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Evaluating curricular implementation techniques to enhance anatomy education




Heise, Natascha, author
Clapp, Tod, advisor
Bouma, Jerry, committee member
Winger, Quint, committee member
Gupta, Kalpana, committee member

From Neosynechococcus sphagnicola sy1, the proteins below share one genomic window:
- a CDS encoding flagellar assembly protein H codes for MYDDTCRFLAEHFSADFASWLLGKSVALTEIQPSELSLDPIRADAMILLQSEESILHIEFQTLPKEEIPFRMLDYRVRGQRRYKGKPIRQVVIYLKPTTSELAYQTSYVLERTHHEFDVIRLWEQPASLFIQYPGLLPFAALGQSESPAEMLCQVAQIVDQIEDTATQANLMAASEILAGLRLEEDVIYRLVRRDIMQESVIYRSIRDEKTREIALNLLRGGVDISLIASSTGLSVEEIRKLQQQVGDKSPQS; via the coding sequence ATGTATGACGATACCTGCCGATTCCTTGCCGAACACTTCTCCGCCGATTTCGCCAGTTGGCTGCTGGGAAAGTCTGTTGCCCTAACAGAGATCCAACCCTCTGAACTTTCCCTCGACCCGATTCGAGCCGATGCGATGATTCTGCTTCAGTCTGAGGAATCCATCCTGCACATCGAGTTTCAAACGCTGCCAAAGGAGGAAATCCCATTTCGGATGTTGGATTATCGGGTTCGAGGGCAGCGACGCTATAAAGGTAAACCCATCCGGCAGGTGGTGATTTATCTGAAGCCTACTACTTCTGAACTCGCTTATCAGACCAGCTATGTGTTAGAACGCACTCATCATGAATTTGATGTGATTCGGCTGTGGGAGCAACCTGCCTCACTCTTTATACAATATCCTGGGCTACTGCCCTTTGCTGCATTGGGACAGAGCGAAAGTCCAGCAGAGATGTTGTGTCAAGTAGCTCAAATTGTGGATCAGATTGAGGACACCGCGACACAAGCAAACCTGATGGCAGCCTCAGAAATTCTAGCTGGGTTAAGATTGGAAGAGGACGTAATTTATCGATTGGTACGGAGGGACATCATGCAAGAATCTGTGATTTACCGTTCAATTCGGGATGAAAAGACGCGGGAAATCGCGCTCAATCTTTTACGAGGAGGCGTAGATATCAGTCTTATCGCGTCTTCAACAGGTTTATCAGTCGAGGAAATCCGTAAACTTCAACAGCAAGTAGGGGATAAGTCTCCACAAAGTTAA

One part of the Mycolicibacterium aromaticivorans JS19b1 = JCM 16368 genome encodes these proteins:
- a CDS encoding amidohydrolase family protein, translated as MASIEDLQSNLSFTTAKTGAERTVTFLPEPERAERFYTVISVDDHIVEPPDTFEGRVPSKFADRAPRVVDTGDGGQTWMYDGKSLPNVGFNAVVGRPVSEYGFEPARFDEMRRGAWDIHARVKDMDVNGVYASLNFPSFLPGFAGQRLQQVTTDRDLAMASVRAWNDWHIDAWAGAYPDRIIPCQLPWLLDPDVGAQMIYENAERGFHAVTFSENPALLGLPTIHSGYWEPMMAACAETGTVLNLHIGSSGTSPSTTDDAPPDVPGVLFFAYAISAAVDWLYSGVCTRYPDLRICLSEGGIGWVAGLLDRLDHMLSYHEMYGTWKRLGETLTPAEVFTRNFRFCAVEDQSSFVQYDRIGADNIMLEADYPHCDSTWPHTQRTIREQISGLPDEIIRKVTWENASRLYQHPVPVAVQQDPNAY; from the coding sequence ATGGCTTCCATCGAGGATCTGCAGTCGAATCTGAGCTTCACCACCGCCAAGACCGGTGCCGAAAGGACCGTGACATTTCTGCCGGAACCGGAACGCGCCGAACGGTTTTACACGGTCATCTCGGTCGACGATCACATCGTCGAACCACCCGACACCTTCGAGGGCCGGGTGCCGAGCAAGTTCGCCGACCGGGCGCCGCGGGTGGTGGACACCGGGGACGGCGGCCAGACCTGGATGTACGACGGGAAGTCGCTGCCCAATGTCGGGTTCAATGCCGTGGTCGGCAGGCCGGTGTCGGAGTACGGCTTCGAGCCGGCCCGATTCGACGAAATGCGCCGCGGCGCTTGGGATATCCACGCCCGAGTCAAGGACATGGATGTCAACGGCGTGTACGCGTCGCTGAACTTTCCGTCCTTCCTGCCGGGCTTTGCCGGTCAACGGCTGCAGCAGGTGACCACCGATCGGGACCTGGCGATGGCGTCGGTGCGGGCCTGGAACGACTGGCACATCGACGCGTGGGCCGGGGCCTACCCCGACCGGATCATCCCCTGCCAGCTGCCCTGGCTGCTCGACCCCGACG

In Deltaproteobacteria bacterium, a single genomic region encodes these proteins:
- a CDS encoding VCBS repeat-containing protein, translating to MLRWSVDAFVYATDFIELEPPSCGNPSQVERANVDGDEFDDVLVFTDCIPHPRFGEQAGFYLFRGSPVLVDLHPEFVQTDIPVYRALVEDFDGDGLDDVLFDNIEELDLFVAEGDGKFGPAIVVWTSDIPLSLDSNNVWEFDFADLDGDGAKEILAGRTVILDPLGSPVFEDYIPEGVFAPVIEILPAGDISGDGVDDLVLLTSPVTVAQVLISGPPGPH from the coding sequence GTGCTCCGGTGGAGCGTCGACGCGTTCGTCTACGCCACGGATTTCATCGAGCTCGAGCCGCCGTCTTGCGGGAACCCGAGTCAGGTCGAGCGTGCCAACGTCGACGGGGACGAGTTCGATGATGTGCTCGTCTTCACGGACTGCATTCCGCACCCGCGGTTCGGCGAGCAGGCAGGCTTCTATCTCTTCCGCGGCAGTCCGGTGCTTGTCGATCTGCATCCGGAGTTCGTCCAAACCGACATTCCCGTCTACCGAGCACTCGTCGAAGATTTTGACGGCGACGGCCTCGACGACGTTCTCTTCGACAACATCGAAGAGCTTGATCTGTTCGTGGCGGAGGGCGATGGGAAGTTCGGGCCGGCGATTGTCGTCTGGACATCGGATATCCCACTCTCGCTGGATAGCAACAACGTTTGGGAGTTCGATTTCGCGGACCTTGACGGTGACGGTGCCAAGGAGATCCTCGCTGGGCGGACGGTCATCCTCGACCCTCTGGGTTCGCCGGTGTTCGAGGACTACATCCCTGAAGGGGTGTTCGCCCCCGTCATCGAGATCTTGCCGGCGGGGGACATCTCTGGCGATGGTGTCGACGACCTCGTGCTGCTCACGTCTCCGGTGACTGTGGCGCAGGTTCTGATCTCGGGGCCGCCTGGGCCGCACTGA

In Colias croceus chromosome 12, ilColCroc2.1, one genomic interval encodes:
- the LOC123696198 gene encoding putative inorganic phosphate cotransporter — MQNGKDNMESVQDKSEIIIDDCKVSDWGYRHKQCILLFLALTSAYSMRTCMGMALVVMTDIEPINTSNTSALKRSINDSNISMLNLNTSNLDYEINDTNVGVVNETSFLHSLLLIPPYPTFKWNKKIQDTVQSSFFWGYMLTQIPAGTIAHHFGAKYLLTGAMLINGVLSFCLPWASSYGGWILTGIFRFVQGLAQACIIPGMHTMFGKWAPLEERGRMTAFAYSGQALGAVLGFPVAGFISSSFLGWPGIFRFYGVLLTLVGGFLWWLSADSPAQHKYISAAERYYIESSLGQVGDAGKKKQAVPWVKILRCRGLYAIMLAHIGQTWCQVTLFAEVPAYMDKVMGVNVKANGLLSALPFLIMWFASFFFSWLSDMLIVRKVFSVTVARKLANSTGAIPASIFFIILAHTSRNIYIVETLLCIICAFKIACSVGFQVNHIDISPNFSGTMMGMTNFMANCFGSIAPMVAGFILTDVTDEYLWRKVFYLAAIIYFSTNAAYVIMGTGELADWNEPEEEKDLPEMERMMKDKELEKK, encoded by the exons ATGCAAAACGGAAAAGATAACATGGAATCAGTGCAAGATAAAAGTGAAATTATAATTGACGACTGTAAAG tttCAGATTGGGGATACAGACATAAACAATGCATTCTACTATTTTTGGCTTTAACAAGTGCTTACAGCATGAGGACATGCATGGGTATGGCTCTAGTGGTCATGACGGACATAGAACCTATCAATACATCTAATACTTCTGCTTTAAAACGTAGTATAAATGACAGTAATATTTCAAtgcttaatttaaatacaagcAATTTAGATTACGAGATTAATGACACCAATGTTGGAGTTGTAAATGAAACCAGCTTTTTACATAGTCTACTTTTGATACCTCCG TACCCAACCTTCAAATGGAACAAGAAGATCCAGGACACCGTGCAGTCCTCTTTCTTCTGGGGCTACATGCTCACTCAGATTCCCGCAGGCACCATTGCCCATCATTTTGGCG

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The need for healthcare workers in the United States is growing exponentially, and in order to meet this increasing demand, medical schools and other health-related institutions have begun to increase their student enrollment. Human anatomy is one of the foundational courses in medical school, and if students develop a good understanding of human anatomy, then they are more likely to be successful as a health- care professional. However, changes in the curriculum over the past several decades have decreased the time, faculty, and money devoted to the anatomical sciences. Therefore, it is of great importance that anatomists identify and implement methodologies that increase learning efficiency in the classroom which will ultimately aid students in their success. Previous mixed methods studies have started to bridge the gap between research and practice in science teaching to evaluate existing teaching strategies and incorporate more time efficient and active learning strategies. These studies have shown that students gain a greater amount of knowledge, are more engaged, and acquire an abundance of skills if the teaching methods are purposefully incorporated into their anatomy curriculum. Most of these curricula are guided by the influential work of Plato, Immanuel Kant, John Dewey, Malcolm Knowles, Allan Bloom, David Kolb, and Howard Gardner, whose theories have been used in the social sciences for decades. The goal of this work was to evaluate existing methods and the implementation of novel pedagogical techniques in the human anatomy and neuroanatomy classroom at Colorado State University, purposefully implement new time efficient teaching methods, and make recommendations for educators of the anatomical sciences and other disciplines. It identifies important and practical strategies for increasing efficiency in the classroom to improve student mastery of human anatomy in less time. A mixed methods approach was used in these studies collecting both quantitative and qualitative data, providing an in-depth view of how the research participants experienced the implemented curricular changes in the classroom. This methodology shed light on the benefits and implications of the different pedagogical implementation techniques. Chapter II reviewed the use value of low-stakes frequent quizzing in a cadaveric laboratory. The aim of this study was to investigate the relationship between weekly table quizzes and the overall student outcomes in a graduate biomedical human dissection class, as well as to examine the benefits and implications of this approach. The data suggested a potential correlation between performance on weekly quizzes and on unit examinations. This uniquely structured assessment tool provided the students with the opportunity to practice the retrieval of their knowledge, feel more guided throughout their dissection, and receive immediate feedback on their performance. Chapter III investigated the role of technology in anatomy education, specifically examining learner engagement and retention utilizing Virtual Reality. Results suggested that using Virtual Reality was comparable to two-dimensional methods in student knowledge acquisition and retention of anatomical relationships, and qualitative data collection indicated that the technology promoted student engagement and increased opportunities for students to interact with teaching assistants, peers, and the content. The purpose of the studies in Chapter IV was to investigate how a semester-long group project in a cadaveric graduate classroom at Colorado State University and Rocky Vista University affected students' group dynamic, personal development, experience, and learning approach. Results indicated that the majority of participants (85%) underwent a change in their development as a group member and have modified their learning strategies from rote memorization to being able to connect the material as a whole. The use of case studies in an undergraduate classroom was investigated in Chapter V with the hope to improve student confidence and provide them with a definitive useful road map when solving any novel problem. Results indicated that student performance on written case study summaries improved over approximately ten weeks of practicing the systematic four-step approach. Further, students reported that the approach greatly increased their confidence in tackling a novel problem. Chapter VI provides a teacher's manual explaining the detailed use and application of the approach in the classroom while using the neurological condition hydrocephalus as an example. Chapter VII focuses on the design, implementation, and evaluation of a full-time, week-long human anatomy camp at Colorado State University. Success of the program was measured by a follow-up survey one-year after camp, indicating that all 28 senior high school students had applied to college and were considering STEM as a career path. Camp counselors have reported continued mentor/mentee relationships with the students after camp. This study further evaluated the use of case studies in the classroom and as a way to work and connect high school with college students. Overall, these studies address effectiveness of anatomy education at the undergraduate and graduate level through in-person, remote, and outreach instructional methods. The findings in this work suggest that anatomy education should include frequent low-stakes quizzes, technology, long-term group work, and problem-based learning methods to shift to more effective and active learning in the time restricted classroom. These studies recommend consistent evaluation of existing teaching methods through the lens of evidence-based learning theories and will inform educators in the anatomical sciences and other disciplines on practical methods to supplement or substitute existing teaching practices.